S. Timothy Brown, “ ‘Keeping it Real’ in a Different ’Hood: (African)-Americanization and Hip Hop in Germany,” in The Vinyl Ain’t Final: Hip-Hop and Globalization of Black Popular Culture, ed. Dipannita Basu & Sidney Lemme (London: Pluto, 2006): 138.

54

Stephanie Shonekan, “Nigerian Hip Hop: Exploring a Black World Hybrid,” in Hip Hop Africa: New African Music in a Globalizing World, ed. Eric Charry (Bloomington: Indiana UP, 2012): 151.

55

Samy H. Alim, Roc the Mic Right: The Language of Hip Hop Culture (London: Routledge, 2006): 113.

62

Roberta Uno, “Theatres Crossing the Divide: A Baby Boomer’s Defense of Hip-Hop Aesthetics,” in Total Chaos: The Art and Aesthetics of Hip-Hop, ed. Jeff Chang (New York: Basic Civitas, 2006): 300. See also Kimberley Monteyne, Hip Hop on Film: Performance Culture, Urban Space, and Genre Transformation in the 1980s (Jackson: UP of Mississippi, 2013): 3.

63

Samson Dare, “Sexual Discourse in Niyi Osundare’s Poetry: A Sociolinguistic Reading,” African Study Monographs 26 (2005): 90.

64

Abati, “A Nation’s Identity Crisis,” 35.

65

Wilson Akpan, “And the Beat Goes On? Message Music, Political Repression and the Power of Hip-Hop in Nigeria,” in Popular Music Censorship in Africa, ed. Michael Drewett & Martin Cloonan (Aldershot & Burlington VT: Ashgate, 2006): 92.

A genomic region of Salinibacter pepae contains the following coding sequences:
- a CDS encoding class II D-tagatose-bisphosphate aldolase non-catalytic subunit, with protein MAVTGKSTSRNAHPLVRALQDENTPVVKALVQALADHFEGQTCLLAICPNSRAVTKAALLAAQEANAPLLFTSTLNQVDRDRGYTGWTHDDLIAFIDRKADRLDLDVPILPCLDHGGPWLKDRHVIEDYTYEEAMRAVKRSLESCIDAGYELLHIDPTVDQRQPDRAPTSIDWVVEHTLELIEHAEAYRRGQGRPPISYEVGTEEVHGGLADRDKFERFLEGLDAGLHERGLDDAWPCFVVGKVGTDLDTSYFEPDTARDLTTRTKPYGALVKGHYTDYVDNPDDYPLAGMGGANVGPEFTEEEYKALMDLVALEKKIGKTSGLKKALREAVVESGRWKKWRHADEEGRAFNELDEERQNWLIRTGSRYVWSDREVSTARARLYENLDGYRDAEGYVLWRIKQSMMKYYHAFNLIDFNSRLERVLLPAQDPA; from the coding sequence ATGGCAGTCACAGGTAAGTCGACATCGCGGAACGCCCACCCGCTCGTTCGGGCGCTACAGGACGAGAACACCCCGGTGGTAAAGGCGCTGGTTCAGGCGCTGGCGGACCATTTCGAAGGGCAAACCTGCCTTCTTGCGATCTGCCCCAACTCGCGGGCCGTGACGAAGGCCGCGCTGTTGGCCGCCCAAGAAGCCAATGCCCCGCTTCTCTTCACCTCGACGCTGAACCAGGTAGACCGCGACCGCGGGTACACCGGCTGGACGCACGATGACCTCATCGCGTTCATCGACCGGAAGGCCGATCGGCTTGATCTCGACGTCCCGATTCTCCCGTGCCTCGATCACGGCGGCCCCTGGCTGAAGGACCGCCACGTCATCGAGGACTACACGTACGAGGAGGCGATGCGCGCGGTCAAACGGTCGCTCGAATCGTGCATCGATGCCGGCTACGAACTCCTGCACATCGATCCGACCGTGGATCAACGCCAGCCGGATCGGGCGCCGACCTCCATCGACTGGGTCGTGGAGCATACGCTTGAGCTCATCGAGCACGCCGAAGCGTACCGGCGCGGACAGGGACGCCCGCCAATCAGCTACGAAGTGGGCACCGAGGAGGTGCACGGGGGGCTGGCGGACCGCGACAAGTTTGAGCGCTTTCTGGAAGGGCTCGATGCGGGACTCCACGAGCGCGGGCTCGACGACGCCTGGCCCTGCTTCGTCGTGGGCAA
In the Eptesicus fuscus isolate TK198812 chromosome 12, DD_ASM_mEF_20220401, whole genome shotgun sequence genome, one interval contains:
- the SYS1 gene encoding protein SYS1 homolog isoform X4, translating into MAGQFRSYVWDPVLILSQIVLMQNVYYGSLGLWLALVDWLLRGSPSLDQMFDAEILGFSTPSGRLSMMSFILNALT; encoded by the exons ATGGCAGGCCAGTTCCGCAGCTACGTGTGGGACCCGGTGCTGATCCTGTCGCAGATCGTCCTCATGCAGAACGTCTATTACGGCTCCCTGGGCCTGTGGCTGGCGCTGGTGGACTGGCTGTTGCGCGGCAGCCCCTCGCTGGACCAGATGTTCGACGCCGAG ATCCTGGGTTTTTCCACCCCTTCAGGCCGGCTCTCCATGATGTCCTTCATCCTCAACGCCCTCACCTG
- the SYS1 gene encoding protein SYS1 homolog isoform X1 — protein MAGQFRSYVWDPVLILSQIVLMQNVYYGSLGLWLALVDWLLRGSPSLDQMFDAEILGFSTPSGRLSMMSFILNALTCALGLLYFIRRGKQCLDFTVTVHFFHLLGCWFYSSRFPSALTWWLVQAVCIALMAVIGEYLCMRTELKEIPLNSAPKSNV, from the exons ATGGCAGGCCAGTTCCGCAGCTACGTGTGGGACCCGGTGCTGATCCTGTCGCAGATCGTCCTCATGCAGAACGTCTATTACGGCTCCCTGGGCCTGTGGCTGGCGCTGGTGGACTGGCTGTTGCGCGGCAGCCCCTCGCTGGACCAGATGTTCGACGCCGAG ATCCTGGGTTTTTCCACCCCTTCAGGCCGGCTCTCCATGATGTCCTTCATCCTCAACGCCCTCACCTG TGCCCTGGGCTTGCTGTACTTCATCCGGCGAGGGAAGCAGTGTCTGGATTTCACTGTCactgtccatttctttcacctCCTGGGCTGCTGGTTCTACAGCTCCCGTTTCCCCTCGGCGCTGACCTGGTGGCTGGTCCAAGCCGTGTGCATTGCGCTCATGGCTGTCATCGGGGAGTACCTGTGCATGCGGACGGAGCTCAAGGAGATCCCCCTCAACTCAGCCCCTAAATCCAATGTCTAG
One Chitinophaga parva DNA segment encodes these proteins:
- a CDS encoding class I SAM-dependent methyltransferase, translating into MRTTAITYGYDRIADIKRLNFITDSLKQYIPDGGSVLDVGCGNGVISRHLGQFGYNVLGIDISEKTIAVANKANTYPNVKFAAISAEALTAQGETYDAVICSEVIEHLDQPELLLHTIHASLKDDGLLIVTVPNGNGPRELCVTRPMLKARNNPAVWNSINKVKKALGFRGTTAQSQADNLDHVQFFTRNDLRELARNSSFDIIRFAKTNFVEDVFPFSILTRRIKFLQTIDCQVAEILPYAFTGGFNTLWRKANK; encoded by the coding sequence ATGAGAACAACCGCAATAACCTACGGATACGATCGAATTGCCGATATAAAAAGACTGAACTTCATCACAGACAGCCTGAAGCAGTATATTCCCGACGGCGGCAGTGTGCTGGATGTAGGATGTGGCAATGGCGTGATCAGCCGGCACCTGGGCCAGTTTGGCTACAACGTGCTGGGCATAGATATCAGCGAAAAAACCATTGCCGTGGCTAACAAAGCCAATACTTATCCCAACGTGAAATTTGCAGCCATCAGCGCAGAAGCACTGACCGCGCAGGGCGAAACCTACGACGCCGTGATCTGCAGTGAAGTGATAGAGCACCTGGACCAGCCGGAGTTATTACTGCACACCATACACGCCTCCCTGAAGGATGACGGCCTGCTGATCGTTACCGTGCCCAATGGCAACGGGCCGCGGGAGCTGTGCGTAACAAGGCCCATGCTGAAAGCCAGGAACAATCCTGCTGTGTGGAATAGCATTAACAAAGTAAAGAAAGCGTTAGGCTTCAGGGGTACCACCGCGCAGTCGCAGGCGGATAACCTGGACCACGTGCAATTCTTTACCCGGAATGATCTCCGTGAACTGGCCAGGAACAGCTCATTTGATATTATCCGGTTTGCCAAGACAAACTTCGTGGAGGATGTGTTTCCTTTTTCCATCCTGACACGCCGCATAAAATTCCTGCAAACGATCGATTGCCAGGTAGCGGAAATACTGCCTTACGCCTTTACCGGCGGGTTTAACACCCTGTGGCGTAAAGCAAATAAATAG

66

Akpan, “And the Beat Goes On? Message Music, Political Repression and the Power of Hip-Hop in Nigeria,” 94.

69

Simon Frith, “Music and Identity,” in Questions of Cultural Identity, ed. Stuart Hall & Paul du Gay (Thousand Oaks CA & London: Sage, 1996): 109.

70

Deborah Cameron, “Gender and Language Ideologies,” in The Handbook of Language and Gender, ed. Janet Holmes & Miriam Meyerhoff (Malden MA: Blackwell, 2003): 461.

71

Akpan, “And the Beat Goes On?,” 100.

72

Appignanesi et. al., Introducing Post-Modern-Ism, 145.

Information

Content Metrics

Content Metrics

All Time Past Year Past 30 Days
Abstract Views 14 14 9
Full Text Views 5 5 5
PDF Downloads 2 2 2
EPUB Downloads 0 0 0